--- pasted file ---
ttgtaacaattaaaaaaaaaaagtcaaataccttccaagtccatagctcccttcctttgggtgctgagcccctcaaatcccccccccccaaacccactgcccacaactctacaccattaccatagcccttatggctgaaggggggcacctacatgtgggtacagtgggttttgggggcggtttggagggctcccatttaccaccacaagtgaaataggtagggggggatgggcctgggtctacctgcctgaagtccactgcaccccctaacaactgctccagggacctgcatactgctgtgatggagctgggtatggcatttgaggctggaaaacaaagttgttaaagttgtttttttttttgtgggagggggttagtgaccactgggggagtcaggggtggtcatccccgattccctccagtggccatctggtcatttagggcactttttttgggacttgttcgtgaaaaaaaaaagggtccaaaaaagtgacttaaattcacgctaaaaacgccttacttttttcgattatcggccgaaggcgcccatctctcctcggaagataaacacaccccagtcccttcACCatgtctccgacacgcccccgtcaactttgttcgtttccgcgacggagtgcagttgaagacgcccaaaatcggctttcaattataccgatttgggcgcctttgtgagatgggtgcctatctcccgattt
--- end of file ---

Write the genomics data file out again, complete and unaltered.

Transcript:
ttgtaacaattaaaaaaaaaaagtcaaataccttccaagtccatagctcccttcctttgggtgctgagcccctcaaatcccccccccccaaacccactgcccacaactctacaccattaccatagcccttatggctgaaggggggcacctacatgtgggtacagtgggttttgggggcggtttggagggctcccatttaccaccacaagtgaaataggtagggggggatgggcctgggtctacctgcctgaagtccactgcaccccctaacaactgctccagggacctgcatactgctgtgatggagctgggtatggcatttgaggctggaaaacaaagttgttaaagttgtttttttttttgtgggagggggttagtgaccactgggggagtcaggggtggtcatccccgattccctccagtggccatctggtcatttagggcactttttttgggacttgttcgtgaaaaaaaaaagggtccaaaaaagtgacttaaattcacgctaaaaacgccttacttttttcgattatcggccgaaggcgcccatctctcctcggaagataaacacaccccagtcccttcACCatgtctccgacacgcccccgtcaactttgttcgtttccgcgacggagtgcagttgaagacgcccaaaatcggctttcaattataccgatttgggcgcctttgtgagatgggtgcctatctcccgattt